From the animated images you can see that the probability distributions have mostly stabilized by ~30 turns. That’s about 5 times around the board, which in my experience is enough for people to start building up monopolies but isn’t quite the end game.

The exact probabilities for turn `t` can be calculated in matlab from the transition matrix as `A^t`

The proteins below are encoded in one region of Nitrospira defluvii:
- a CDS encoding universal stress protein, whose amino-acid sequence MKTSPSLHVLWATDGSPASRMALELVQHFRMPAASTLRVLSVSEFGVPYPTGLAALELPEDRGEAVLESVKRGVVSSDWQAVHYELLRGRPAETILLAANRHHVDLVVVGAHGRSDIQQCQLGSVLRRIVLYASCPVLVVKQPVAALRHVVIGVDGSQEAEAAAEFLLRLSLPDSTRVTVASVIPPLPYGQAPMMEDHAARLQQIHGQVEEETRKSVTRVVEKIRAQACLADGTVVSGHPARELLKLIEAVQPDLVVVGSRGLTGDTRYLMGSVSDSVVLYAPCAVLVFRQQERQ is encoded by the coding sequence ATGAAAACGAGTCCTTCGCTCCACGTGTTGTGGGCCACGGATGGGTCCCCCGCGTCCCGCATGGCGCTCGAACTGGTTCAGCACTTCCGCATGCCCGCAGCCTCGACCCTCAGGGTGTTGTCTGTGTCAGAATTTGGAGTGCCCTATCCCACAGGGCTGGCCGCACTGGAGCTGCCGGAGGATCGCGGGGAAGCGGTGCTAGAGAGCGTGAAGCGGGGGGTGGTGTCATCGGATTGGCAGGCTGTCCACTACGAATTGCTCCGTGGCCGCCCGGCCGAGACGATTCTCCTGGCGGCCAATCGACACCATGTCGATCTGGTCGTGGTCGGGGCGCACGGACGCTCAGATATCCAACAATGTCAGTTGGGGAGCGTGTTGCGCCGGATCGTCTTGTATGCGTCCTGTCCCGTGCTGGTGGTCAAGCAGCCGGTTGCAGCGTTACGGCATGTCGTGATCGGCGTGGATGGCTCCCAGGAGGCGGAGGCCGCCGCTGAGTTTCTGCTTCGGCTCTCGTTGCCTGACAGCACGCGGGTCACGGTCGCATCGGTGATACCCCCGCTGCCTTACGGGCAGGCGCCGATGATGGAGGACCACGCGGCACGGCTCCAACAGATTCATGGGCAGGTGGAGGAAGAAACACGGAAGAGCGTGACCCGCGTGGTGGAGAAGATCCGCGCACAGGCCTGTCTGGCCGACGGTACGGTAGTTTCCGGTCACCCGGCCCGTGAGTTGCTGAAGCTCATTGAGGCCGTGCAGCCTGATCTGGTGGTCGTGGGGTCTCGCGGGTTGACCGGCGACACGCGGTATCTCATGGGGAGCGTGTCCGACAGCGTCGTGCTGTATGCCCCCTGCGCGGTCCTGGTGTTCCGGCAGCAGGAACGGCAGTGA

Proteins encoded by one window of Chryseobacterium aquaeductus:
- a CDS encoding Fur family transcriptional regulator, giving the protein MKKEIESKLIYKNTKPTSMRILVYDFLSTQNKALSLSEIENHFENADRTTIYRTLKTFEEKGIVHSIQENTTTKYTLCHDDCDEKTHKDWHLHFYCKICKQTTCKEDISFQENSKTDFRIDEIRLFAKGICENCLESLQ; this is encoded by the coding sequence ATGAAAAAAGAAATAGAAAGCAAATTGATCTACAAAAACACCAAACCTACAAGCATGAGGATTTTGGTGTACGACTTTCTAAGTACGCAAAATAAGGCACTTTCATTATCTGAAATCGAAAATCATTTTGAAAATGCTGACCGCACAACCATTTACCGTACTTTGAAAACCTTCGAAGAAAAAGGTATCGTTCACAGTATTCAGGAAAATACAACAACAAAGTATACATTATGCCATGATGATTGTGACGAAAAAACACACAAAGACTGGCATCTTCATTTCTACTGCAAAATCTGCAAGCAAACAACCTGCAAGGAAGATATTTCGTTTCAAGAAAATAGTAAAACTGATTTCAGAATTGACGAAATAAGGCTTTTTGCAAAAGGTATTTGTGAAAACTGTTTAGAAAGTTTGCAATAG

Monopoly games are not infinite. They end out of either fatigue, mutual agreement, or utter defeat at some point. Additionally, there is only so much money in the bank, etc. Considering there is an end point (let’s say, for example, 50 turns is about the extent of it) and that all players (2-6) start on the same square, does this skew the results? For instance, Illinois Ave. may eventually be the most likely square, but it is the most likely square in the first 5, 10, 25, or 50 moves? I highly doubt anyone will want to “go for the reds” if, indeed, the oranges or purples (or light blues) of the world are far more likely to be landed on while the game is in session (rather than 4,300 turns later). Is there a way to calculate probability in certain time increments (every 3 or 5 turns?) rather than an overall metric?

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